Protect your personal information:
• Treat your Medicare, Medicaid and Social Security numbers like a credit card number.
• Remember, Medicare will not call you or visit you to sell you anything.
• Save Medicare Summary Notices (MSN) and Part D (Rx plan) explanations of Benefits (EOB), but shred them when they are no longer useful. The senior center has a shredder for your use.
Detect errors, fraud and abuse:
• Always review your Medicare Summary Notice and Part D Explanation of Benefits for mistakes.
• Compare them to prescription drug receipts and your record in this Personal Health Care Journal.
• Visit www.mymedicare.gov to access your Medicare account online. Make sure to look for: charges for something you didn’t get, billing for the same thing twice and services that were not ordered by your doctor.
Report mistakes or ask question.s
• If you suspect errors, fraud or abuse, report it immediately! Call your provider or plan first. If you are not satisfied with their response, call your local SMP (the Senior Center).
Take the journal to all your appointments.
Ask yourself these questions before your health care appointment:
• Is this appointment going to be covered by Medicare or my other insurance?
• What are my symptoms? When did they start? What makes them better or worse?
•?What over-the-counter or prescription medications am I taking?
Write down the answer to these questions, as well as what happens during your visit, in this journal.
• Make sure that you understand what your physician is telling you before leaving your appointment. If you don’t, ask them to try to explain what they are telling you in a different way.
Take the journal with you when you travel, in case of emergency.
Use the journal when checking your Medicare and healthcare paperwork for accuracy.
Upcoming special events
Representatives of the Archuleta County Sheriff’s Department will be here on Wednesday, Nov. 30, at 12:30 p.m, to share with you how to “Protect yourself from burglary.”
Movie and popcorn
The 2009 Oscar-winning film “Avatar” takes us to a spectacular world beyond imagination, where a reluctant hero embarks on an epic adventure, ultimately fighting to save the alien world he has learned to call home. Enjoy this great film in our lounge on Wednesday, Nov. 30, at 1 p.m. Voted number-one pick of the month by senior center staff members.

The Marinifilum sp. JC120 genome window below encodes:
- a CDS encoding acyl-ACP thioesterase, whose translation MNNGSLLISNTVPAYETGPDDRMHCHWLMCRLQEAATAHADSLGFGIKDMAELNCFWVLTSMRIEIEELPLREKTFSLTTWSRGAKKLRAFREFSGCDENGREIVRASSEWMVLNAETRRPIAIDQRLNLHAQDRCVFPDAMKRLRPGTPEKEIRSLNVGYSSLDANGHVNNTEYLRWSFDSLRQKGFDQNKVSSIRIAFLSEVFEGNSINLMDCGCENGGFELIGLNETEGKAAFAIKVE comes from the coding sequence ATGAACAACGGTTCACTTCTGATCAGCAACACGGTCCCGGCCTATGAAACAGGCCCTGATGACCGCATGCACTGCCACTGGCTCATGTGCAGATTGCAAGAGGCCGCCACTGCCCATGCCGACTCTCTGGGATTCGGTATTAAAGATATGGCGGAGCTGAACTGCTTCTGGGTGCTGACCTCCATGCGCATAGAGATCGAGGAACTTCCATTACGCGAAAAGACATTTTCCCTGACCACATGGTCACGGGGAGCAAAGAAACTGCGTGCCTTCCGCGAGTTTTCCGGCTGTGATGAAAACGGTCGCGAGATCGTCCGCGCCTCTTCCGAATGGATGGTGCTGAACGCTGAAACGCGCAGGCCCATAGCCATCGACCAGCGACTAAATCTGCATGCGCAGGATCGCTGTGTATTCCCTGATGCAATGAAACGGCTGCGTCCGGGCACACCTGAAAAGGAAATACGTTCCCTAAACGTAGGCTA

Not driving anymore? Car in the shop? Get to where you need to go; available Monday, Tuesday, Wednesday and Friday to seniors age 60-plus. Suggested donation is $2 per day. Call for details, 264-2167.
Weekly Activities at The Den
Friday, Nov. 25 — Closed for Thanksgiving.
Monday, Nov. 28 — 12:30 p.m. Gym Walk; 1 p.m. Canasta.
Tuesday, Nov. 29 — 12:30 p.m. Gym Walk; 1 p.m. Meditation for Healing.
Wednesday, Nov. 30 — 12:30 p.m. Norm Frazier, “Protect Yourself from Burglary.”
Thursday, Dec. 1 — Closed for administrative day.
Friday, Dec. 2 — 9 a.m. Geezers; 10 a.m. Stitchin’ in the Kitchen; 10:30 a.m. Book Club; 12:30 p.m. Gym Walk
This week’s menu
Suggested donation for older adults age 60-plus is $3, kids 12 and under and guests $6. Our meal program is partially funded through the Older Americans Act via the San Juan Basin Area Agency on Aging, United Way, Archuleta County, Town of Pagosa Springs and other donations and grants. These funds help support the cost of the meal which is approximately $11.51. Please note our menu is subject to change. The salad bar opens at 11:30 a.m. with lunch served from noon to 12:30 p.m.
Friday, Nov. 25 — Closed for Thanksgiving.
Monday, Nov. 28 — Porcupine meatballs with brown gravy, whipped potatoes, almond peaches, peas and carrots, whole wheat bread, tossed salad.
Tuesday, Nov. 29 — Honey barbecue chicken, oven-browned potatoes, spinach, fresh apple, pumpkin muffin.
Wednesday, Nov. 30 — Spinach lasagna, Italian vegetables, salad, strawberry whip with sliced banana, Italian bread.
Thursday, Dec. 1 — Closed, administrative day.
Friday, Dec. 2 — Hamburger on whole wheat bun, lettuce and tomato, potato salad, baked beans, fruit salad.